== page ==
(Wilson Library July 14-October 31, 2008)


The diversity of the books in this exhibit is as varied as the cultures and peoples of the American continent, both north and south. I selected three countries—Argentina, Cuba and Mexico—because my travels on behalf of the library have allowed me extended time in these places.

As the Latin American and Iberian Resources librarian, my primary responsibility is to acquire humanities and social science materials in these world areas for Davis Library. While traveling in search of specialized research materials for our collections, I would occasionally run across interesting items I could not resist buying. In Buenos Aires, for example, I found small handcrafted books of poetry being dispensed from what was once a cigarette vending machine. Similarly, at a Mexico City outdoor market I could not pass up a modern codex of an ancient folk tale illustrated with delightful woodcuts—the artist was whittling away on another project.

The more I looked at these intriguing finds, the more I began to think that they were only a small sampling of the possibly quite diverse artifacts being produced by twenty-first century Latin American popular and literary culture. Thus, to document these and other trends, I began to cast my net a bit wider.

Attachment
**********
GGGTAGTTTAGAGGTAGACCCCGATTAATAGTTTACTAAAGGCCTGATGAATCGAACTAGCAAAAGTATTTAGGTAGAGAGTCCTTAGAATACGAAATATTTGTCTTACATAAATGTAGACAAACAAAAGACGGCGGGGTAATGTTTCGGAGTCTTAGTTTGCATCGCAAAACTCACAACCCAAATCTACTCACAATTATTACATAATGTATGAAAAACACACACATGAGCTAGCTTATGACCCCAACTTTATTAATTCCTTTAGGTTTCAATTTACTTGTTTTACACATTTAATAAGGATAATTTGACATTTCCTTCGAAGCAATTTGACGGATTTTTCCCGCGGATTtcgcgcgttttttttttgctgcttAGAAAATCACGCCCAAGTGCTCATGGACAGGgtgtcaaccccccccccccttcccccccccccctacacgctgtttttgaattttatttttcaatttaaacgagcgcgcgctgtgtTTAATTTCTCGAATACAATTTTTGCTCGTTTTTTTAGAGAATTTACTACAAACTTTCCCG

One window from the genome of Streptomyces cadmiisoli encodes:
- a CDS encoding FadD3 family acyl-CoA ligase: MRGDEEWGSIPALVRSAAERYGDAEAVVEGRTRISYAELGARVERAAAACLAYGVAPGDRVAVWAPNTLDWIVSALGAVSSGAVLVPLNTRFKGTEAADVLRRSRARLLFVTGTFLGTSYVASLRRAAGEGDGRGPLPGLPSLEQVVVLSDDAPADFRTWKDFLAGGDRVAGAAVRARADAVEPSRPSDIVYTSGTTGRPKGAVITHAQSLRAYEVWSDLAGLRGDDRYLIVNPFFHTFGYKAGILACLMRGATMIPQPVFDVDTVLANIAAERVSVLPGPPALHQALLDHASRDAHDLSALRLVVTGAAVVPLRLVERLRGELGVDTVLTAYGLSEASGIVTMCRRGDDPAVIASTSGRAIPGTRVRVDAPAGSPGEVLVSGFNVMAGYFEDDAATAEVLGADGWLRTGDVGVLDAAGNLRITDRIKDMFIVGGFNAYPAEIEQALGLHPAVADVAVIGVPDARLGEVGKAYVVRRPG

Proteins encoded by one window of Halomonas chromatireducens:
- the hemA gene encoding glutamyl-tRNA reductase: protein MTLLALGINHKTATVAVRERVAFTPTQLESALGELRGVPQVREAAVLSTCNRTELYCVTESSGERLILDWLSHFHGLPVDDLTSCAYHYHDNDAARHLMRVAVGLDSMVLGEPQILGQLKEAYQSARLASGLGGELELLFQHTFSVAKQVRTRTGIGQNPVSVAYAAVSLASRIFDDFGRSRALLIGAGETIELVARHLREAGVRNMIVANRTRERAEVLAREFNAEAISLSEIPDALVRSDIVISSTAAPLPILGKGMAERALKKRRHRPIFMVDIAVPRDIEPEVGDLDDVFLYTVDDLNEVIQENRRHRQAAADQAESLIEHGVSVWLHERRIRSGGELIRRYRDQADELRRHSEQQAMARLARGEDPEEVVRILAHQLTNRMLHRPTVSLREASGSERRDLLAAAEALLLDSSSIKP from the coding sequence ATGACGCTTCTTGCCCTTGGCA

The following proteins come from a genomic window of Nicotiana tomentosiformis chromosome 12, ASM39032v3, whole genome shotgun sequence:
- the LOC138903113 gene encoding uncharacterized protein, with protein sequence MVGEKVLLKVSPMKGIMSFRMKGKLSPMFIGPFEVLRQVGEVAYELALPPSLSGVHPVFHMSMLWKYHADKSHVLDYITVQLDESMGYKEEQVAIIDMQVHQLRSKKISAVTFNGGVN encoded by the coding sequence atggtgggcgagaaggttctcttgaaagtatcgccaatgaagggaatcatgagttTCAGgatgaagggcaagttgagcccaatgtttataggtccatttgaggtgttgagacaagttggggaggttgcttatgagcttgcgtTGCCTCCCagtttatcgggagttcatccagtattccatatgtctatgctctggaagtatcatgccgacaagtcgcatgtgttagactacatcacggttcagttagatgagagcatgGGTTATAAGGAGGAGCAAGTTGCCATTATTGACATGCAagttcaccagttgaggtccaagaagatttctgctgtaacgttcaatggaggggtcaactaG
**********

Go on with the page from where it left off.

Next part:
This exhibition highlights two of these trends in publishing and book-making that are quite distinct, as well as some of the ways that they intersect. One trend preserves time-honored traditions; the other experiments with format or playfully subverts it. Many titles fall somewhere between the two. For the members of the Taller Leñateros collective, the mission is to revive the bookmaking tradition of the ancient Mayans. Taller Ditoria and Taller Martín Pescador honor and extend Mexico's longstanding printing tradition, dating to 1539, by hand-printing contemporary poetry and short stories. Now esteemed for their distinctly original character, the titles produced by collectives like Eloisa Cartonera and by the artists at Ediciones Vigía originally resulted from a need to publish outside the parameters of the industrialized, mass-produced book.

Teresa Chapa
Librarian for Latin America and Iberia